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Learning to drive

Understanding pedestrian crossings

You’ll finally be behind the wheel of a car. So long to the days of having to walk places. 20 minute trek to Tesco? No thanks, think I’ll drive - see you in 2 minutes Tesco! That's the dream.

But when you’re cruising comfortably along, remember to spare a thought for those poor people still trudging the pavements.

There are a few different types of pedestrian crossings to help them (eventually) get where they’re going, so memorise them now and do your part to help them get there safely.

Controlled crossings

  1. Pelican crossings

    This is your green man, red man type of crossing. Pedestrians push a button and when your traffic light is red, they get a green man to show them that they can go. As you approach, you’ll see traffic lights and there’ll be zigzag lines on the road.

    You’ll know it’s a pelican crossing because before the light turns back to green, the amber light will flash. This means that if the crossing is clear and all the pedestrians have made it to the other side, you can go.

    But if there’s a granny still making her way across, you have to wait until she’s safely on the pavement before you can proceed. You’ll be that granny one day so don’t rush her.

  2. Toucan crossings

    Toucan crossings are made for both pedestrians and cyclists. Think of it as a 'TWO CAN' crossing because 2 types of people can cross. They look much the same as pelican crossings with the traffic lights and zigzag lines on the road, but there’ll also be a cycle route leading up to the crossing.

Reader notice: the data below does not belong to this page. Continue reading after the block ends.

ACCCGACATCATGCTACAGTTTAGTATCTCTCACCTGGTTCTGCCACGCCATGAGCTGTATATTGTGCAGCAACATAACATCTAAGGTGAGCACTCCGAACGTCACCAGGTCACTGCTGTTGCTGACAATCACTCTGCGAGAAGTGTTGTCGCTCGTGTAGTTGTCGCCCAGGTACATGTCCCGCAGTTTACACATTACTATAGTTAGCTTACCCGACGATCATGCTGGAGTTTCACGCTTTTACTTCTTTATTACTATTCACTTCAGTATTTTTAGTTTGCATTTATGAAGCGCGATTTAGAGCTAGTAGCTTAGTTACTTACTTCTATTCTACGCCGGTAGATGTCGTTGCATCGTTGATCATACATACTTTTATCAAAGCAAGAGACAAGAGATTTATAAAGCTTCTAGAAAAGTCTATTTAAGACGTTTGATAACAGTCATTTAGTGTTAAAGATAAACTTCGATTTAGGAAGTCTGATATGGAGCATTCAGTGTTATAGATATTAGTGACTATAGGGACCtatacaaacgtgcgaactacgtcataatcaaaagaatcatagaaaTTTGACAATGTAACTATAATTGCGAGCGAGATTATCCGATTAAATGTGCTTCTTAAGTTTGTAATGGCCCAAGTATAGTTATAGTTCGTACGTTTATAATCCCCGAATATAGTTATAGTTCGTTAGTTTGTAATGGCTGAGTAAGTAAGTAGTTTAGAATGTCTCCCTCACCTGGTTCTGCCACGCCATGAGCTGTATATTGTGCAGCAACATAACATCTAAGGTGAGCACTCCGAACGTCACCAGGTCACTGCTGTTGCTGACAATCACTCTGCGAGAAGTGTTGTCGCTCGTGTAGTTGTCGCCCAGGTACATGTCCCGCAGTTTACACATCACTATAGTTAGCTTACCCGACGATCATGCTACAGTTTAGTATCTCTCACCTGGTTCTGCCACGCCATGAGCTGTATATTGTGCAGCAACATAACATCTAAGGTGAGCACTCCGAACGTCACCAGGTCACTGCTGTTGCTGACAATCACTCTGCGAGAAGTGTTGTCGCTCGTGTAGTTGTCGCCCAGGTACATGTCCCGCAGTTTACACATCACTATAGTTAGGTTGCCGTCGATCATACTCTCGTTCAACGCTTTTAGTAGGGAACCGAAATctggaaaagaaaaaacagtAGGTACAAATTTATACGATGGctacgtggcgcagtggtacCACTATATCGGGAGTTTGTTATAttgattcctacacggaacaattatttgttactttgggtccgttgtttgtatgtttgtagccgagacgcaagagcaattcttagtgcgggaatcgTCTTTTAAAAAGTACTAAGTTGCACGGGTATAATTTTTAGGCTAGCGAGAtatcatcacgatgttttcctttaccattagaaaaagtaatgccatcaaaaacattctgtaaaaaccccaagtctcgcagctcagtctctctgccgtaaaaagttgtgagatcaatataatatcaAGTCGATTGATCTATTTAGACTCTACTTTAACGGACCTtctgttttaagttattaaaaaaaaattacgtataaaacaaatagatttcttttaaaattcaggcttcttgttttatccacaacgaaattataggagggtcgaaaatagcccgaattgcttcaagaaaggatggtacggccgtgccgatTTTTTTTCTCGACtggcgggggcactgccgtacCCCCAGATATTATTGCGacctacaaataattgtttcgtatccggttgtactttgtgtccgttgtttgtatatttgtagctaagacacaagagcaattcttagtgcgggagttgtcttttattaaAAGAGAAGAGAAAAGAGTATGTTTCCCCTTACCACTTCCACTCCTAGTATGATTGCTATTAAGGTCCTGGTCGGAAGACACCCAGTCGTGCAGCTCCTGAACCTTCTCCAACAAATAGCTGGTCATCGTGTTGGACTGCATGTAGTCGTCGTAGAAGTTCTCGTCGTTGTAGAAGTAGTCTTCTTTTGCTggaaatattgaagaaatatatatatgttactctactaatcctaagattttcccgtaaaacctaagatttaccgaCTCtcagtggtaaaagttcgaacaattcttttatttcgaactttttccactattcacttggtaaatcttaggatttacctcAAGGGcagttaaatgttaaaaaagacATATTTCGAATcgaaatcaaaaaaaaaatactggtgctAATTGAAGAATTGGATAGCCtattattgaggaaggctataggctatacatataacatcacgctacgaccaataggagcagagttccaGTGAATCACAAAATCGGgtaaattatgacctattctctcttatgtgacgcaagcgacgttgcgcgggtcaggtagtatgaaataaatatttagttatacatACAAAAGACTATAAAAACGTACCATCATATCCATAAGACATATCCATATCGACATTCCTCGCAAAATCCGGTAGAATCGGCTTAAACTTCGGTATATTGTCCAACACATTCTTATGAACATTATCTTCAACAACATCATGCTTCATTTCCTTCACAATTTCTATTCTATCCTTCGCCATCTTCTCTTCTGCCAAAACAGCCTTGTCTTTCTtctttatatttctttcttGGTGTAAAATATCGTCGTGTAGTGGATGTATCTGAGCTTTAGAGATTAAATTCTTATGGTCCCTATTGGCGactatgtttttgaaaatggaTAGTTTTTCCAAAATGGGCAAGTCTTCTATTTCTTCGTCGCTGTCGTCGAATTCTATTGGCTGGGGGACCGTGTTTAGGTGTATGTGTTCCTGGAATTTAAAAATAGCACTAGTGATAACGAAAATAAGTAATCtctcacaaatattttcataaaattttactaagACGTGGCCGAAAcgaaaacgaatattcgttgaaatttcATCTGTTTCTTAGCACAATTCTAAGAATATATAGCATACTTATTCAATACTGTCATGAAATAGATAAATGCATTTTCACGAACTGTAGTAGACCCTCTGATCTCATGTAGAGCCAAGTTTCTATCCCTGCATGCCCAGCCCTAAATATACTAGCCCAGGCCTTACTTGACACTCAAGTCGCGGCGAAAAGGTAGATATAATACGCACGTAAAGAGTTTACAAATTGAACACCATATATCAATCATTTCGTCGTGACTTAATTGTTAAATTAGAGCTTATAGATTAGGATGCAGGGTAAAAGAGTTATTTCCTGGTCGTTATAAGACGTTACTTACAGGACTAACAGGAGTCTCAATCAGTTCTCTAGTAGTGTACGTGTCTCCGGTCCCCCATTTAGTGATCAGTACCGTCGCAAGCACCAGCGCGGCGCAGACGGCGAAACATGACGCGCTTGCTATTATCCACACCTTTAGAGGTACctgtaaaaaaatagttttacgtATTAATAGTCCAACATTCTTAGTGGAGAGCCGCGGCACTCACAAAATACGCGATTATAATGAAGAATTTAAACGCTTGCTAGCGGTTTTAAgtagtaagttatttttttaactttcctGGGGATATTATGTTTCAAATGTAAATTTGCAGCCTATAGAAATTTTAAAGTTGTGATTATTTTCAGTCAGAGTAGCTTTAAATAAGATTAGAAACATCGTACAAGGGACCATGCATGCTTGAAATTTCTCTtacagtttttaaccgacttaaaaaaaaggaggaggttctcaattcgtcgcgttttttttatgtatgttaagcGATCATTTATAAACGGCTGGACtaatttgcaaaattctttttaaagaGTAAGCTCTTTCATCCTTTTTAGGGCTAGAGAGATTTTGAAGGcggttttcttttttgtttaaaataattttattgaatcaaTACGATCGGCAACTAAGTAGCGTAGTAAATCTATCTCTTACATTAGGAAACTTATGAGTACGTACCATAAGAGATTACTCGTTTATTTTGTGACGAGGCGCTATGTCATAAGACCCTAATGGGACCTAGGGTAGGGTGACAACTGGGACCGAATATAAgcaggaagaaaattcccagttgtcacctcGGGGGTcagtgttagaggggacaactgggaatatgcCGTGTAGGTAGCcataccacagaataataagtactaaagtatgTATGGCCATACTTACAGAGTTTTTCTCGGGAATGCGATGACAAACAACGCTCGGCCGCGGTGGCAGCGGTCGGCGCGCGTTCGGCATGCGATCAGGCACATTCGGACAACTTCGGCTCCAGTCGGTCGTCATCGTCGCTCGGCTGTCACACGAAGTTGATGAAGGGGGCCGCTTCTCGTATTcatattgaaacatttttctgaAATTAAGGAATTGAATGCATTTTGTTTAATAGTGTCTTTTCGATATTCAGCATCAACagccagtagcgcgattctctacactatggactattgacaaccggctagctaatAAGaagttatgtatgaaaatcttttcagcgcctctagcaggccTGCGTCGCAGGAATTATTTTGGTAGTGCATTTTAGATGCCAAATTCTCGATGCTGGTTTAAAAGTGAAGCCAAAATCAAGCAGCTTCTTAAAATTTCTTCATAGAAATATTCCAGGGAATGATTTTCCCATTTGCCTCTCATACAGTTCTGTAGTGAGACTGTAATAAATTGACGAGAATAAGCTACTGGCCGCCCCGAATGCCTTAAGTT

They don’t have flashing amber lights like a pelican, just your standard red-amber-green. But if that granny's still only half-way across when your green light shows, wait for her to finish crossing. Part of being a good driver is being considerate.

  3. Puffin crossings

    The puffin crossing is the granny’s best friend. It works with an infra-red scan that holds your light on red for as long as there is someone crossing. I remembered this by thinking of 'no puffing grandparents' - they don’t have to rush because the lights will stay red for them.

    These are your friend as a driver too. You’ll never be stopped at an empty crossing when a pedestrian has already made their way across.
  4. Equestrian crossings

    These are especially for horse riders. They're very similar to the toucan and the puffin crossings but have a handy high button for riders to push while on horseback. I'm laughing just thinking about it. Why did the horse cross the road?

    Remember: when the green light shows you should still pull off slowly and with caution so that you don’t spook the horse.
  5. Uncontrolled crossings

    Zebra crossings

    If you’re approaching a zebra crossing, you’ll see zigzag lines as you approach, and the black and white stripes that make up the crossing (like a zebra - see what they did there?). There will also be flashing yellow beacons on the pavement. At a zebra crossing, the pedestrian has the right of way.

    Start looking to see if you’ll need to stop as soon as possible. If there’s a pedestrian waiting to cross or someone who looks like they’re approaching to cross, you need to stop. If there’s an obstruction and you can’t see whether there’s pedestrians or not, proceed as if you’re going to stop until you can see clearly.

    Remember: even after you pass your test, you’ll still be a pedestrian sometimes. Whether walking, driving or riding we all have to share the roads, so be respectful and show some kindness.
     

    Check out our guide to traffic lights for more road rules.


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Honor joined ingenie in 2014 and is in charge of words on the Young Driver's Guide and blog. Her first car is a Peugeot 206 cabriolet, which is a very sensible choice for the British climate. Follow her on .